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Questions about today’s reading? See if Matthew Henry can help.
Matthew Henry’s Concise Commentary, 1706

Verses 1–21

Moses tells the people of Israel how God had given them three distinguishing privileges, which were their honour, and figures of those spiritual blessings in heavenly things, with which God has in Christ blessed us. Here is election; “The Lord hath chosen thee.” He did not choose them because they were by their own acts a peculiar people to him above other nations, but he chose them that they might be so by his grace; and thus were believers chosen, Eph 1:4. Here is adoption; “Ye are the children of the Lord your God;” not because God needed children, but because they were orphans, and needed a father. Every spiritual Israelite is indeed a child of God, a partaker of his nature and favour. Here is sanctification; “Thou art a holy people.” God’s people are required to be holy, and if they are holy, they are indebted to the grace God which makes them so. Those whom God chooses to be his children, he will form to be a holy people, and zealous of good works. They must be careful to avoid every thing which might disgrace their profession, in the sight of those who watch for their halting. Our heavenly Father forbids nothing but for our welfare. Do thyself no harm; do not ruin thy health, thy reputation, thy domestic comforts, thy peace of mind. Especially do not murder thy soul. Do not be the vile slave of thy appetites and passions. Do not render all around thee miserable, and thyself wretched; but aim at that which is most excellent and useful. The laws which regarded many sorts of flesh as unclean, were to keep them from mingling with their idolatrous neighbours. It is plain in the gospel, that these laws are now done away. But let us ask our own hearts, Are we of the children of the Lord our God? Are we separate from the ungodly world, in being set apart to God’s glory, the purchase of Christ’s blood? Are we subjects of the work of the Holy Ghost? Lord, teach us from these precepts how pure and holy all thy people ought to live!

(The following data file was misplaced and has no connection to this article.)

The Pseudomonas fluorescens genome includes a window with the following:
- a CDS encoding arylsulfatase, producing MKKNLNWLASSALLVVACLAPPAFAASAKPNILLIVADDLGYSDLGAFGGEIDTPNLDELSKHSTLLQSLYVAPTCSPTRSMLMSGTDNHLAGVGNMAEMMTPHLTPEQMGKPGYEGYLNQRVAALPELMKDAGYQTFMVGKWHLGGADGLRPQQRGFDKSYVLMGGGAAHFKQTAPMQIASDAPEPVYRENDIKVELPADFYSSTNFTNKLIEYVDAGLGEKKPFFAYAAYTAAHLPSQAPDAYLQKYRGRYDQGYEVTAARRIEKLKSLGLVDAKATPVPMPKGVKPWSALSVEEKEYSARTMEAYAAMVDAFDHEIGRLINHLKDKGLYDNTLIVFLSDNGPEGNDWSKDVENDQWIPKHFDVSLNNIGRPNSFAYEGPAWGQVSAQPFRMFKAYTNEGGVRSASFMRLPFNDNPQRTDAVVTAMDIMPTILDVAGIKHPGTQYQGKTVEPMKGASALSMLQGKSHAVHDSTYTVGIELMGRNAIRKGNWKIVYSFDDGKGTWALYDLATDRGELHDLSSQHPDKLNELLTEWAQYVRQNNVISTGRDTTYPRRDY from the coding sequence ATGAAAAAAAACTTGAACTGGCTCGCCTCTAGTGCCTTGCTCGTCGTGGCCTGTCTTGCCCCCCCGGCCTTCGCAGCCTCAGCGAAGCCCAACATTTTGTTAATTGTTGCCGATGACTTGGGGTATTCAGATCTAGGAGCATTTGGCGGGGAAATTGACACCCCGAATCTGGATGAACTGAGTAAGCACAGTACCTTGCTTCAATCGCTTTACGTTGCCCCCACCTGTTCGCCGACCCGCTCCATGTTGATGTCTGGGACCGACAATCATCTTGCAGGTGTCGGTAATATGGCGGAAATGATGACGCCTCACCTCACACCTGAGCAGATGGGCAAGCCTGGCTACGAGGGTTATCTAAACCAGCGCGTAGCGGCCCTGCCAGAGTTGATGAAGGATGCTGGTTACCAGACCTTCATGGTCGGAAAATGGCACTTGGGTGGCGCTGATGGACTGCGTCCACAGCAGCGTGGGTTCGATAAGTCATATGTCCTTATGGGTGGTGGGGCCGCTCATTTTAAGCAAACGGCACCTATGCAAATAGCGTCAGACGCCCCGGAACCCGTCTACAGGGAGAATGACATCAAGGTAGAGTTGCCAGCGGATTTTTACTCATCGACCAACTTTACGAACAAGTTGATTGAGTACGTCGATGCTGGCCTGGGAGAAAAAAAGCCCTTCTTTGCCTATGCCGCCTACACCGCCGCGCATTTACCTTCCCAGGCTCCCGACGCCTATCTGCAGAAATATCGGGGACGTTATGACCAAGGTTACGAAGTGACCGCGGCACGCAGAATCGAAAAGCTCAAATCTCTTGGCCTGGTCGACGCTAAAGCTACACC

Verses 22–29

A second portion from the produce of their land was required. The whole appointment evidently was against the covetousness, distrust, and selfishness of the human heart. It promoted friendliness, liberality, and cheerfulness, and raised a fund for the relief of the poor. They were taught that their worldly portion was most comfortably enjoyed, when shared with their brethren who were in want. If we thus serve God, and do good with what we have, it is promised that the Lord our God will bless us in all the works of our land. The blessing of God is all to our outward prosperity; and without that blessing, the work of our hands will bring nothing to pass. The blessing descends upon the working hand. Expect not that God should bless thee in thy idleness and love of ease. And it descends upon the giving hand. He who thus scatters, certainly increases; and to be free and generous in the support of religion, and any good work, is the surest and safest way of thriving.